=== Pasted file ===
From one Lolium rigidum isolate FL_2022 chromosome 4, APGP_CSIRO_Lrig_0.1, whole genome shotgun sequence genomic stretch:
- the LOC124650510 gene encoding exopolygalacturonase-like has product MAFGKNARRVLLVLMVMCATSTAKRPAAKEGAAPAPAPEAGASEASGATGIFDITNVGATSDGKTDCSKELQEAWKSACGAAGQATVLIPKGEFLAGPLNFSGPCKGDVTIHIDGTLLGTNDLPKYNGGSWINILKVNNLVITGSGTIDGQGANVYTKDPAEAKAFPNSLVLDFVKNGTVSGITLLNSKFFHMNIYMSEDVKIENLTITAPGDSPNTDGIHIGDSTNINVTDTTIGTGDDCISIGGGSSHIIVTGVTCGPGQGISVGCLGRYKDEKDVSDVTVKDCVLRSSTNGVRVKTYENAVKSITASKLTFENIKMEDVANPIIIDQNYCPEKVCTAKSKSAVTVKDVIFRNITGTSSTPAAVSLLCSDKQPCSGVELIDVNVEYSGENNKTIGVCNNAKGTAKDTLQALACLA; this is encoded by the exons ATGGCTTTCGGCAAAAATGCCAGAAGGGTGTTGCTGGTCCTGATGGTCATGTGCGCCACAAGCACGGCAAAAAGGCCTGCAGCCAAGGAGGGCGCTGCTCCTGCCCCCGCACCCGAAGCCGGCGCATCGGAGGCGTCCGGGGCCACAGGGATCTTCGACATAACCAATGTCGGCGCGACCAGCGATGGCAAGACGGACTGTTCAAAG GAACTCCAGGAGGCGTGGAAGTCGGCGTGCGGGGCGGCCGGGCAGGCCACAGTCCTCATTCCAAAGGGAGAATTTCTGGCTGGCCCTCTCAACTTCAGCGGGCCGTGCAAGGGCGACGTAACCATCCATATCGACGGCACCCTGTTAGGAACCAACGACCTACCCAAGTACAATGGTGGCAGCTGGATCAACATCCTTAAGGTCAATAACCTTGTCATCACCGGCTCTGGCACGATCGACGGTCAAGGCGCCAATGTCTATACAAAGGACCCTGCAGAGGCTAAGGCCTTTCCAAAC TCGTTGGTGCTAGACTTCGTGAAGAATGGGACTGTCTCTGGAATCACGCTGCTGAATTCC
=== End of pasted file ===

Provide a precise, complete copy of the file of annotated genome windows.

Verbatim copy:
From one Lolium rigidum isolate FL_2022 chromosome 4, APGP_CSIRO_Lrig_0.1, whole genome shotgun sequence genomic stretch:
- the LOC124650510 gene encoding exopolygalacturonase-like has product MAFGKNARRVLLVLMVMCATSTAKRPAAKEGAAPAPAPEAGASEASGATGIFDITNVGATSDGKTDCSKELQEAWKSACGAAGQATVLIPKGEFLAGPLNFSGPCKGDVTIHIDGTLLGTNDLPKYNGGSWINILKVNNLVITGSGTIDGQGANVYTKDPAEAKAFPNSLVLDFVKNGTVSGITLLNSKFFHMNIYMSEDVKIENLTITAPGDSPNTDGIHIGDSTNINVTDTTIGTGDDCISIGGGSSHIIVTGVTCGPGQGISVGCLGRYKDEKDVSDVTVKDCVLRSSTNGVRVKTYENAVKSITASKLTFENIKMEDVANPIIIDQNYCPEKVCTAKSKSAVTVKDVIFRNITGTSSTPAAVSLLCSDKQPCSGVELIDVNVEYSGENNKTIGVCNNAKGTAKDTLQALACLA; this is encoded by the exons ATGGCTTTCGGCAAAAATGCCAGAAGGGTGTTGCTGGTCCTGATGGTCATGTGCGCCACAAGCACGGCAAAAAGGCCTGCAGCCAAGGAGGGCGCTGCTCCTGCCCCCGCACCCGAAGCCGGCGCATCGGAGGCGTCCGGGGCCACAGGGATCTTCGACATAACCAATGTCGGCGCGACCAGCGATGGCAAGACGGACTGTTCAAAG GAACTCCAGGAGGCGTGGAAGTCGGCGTGCGGGGCGGCCGGGCAGGCCACAGTCCTCATTCCAAAGGGAGAATTTCTGGCTGGCCCTCTCAACTTCAGCGGGCCGTGCAAGGGCGACGTAACCATCCATATCGACGGCACCCTGTTAGGAACCAACGACCTACCCAAGTACAATGGTGGCAGCTGGATCAACATCCTTAAGGTCAATAACCTTGTCATCACCGGCTCTGGCACGATCGACGGTCAAGGCGCCAATGTCTATACAAAGGACCCTGCAGAGGCTAAGGCCTTTCCAAAC TCGTTGGTGCTAGACTTCGTGAAGAATGGGACTGTCTCTGGAATCACGCTGCTGAATTCC